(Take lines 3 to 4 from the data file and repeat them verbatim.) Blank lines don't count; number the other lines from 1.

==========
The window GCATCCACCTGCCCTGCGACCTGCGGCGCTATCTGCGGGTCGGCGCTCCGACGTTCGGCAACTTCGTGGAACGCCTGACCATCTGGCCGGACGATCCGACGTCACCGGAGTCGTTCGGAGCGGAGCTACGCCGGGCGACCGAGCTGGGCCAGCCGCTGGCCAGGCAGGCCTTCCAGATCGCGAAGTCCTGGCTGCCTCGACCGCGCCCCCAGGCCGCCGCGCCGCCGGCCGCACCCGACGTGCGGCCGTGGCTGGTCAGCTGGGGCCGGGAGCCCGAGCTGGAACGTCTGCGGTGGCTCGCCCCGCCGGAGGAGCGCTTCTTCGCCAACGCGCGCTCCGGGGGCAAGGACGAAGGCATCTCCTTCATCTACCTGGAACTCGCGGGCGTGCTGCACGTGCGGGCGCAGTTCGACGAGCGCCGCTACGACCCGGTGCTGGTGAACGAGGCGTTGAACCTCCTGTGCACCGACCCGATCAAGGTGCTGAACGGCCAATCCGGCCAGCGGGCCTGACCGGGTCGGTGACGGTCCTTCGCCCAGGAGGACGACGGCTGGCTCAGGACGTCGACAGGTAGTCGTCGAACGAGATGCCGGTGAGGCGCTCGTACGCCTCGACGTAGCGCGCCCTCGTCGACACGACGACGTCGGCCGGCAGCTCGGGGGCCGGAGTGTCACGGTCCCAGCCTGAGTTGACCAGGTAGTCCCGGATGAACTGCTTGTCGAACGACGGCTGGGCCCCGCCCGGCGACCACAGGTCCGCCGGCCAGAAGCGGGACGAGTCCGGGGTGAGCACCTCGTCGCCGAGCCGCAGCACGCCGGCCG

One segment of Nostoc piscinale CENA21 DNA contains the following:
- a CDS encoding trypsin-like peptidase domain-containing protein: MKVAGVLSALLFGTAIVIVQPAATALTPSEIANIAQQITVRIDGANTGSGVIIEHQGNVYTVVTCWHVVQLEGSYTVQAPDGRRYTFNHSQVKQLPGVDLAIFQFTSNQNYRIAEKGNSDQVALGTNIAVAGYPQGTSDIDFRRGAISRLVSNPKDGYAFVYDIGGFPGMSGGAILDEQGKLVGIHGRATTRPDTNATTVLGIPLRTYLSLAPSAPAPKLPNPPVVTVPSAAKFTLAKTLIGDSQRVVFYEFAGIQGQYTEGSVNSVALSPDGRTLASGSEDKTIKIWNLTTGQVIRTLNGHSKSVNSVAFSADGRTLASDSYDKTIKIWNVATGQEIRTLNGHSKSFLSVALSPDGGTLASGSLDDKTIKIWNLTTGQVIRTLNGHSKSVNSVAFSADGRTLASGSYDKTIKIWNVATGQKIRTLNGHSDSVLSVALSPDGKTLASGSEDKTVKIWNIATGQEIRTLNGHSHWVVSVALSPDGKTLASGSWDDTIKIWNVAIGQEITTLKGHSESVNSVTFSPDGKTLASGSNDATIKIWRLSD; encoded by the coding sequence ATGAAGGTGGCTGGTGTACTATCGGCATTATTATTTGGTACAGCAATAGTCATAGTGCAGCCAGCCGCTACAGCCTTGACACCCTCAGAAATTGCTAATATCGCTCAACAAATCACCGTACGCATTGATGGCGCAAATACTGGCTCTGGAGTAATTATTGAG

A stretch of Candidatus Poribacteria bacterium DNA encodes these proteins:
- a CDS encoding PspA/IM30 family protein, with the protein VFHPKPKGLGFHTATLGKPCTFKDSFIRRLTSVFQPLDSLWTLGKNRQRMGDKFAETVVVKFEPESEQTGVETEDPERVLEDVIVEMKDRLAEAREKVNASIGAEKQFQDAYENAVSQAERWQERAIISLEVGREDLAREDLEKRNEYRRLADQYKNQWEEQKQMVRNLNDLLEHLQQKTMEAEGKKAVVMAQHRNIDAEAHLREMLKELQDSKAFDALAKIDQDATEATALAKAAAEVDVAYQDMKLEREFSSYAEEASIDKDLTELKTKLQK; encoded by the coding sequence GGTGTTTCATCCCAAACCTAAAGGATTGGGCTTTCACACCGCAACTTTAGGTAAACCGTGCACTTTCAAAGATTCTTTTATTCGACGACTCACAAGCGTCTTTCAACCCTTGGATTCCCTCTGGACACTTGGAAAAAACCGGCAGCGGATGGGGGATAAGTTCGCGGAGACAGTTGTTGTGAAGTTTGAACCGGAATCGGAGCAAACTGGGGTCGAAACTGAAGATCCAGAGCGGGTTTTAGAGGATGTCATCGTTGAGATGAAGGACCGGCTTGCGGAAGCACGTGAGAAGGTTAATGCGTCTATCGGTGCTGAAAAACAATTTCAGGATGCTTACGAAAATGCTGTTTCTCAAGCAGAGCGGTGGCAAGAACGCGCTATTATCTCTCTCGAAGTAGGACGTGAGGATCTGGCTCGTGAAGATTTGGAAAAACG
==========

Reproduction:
- a CDS encoding trypsin-like peptidase domain-containing protein: MKVAGVLSALLFGTAIVIVQPAATALTPSEIANIAQQITVRIDGANTGSGVIIEHQGNVYTVVTCWHVVQLEGSYTVQAPDGRRYTFNHSQVKQLPGVDLAIFQFTSNQNYRIAEKGNSDQVALGTNIAVAGYPQGTSDIDFRRGAISRLVSNPKDGYAFVYDIGGFPGMSGGAILDEQGKLVGIHGRATTRPDTNATTVLGIPLRTYLSLAPSAPAPKLPNPPVVTVPSAAKFTLAKTLIGDSQRVVFYEFAGIQGQYTEGSVNSVALSPDGRTLASGSEDKTIKIWNLTTGQVIRTLNGHSKSVNSVAFSADGRTLASDSYDKTIKIWNVATGQEIRTLNGHSKSFLSVALSPDGGTLASGSLDDKTIKIWNLTTGQVIRTLNGHSKSVNSVAFSADGRTLASGSYDKTIKIWNVATGQKIRTLNGHSDSVLSVALSPDGKTLASGSEDKTVKIWNIATGQEIRTLNGHSHWVVSVALSPDGKTLASGSWDDTIKIWNVAIGQEITTLKGHSESVNSVTFSPDGKTLASGSNDATIKIWRLSD; encoded by the coding sequence ATGAAGGTGGCTGGTGTACTATCGGCATTATTATTTGGTACAGCAATAGTCATAGTGCAGCCAGCCGCTACAGCCTTGACACCCTCAGAAATTGCTAATATCGCTCAACAAATCACCGTACGCATTGATGGCGCAAATACTGGCTCTGGAGTAATTATTGAG

A stretch of Candidatus Poribacteria bacterium DNA encodes these proteins: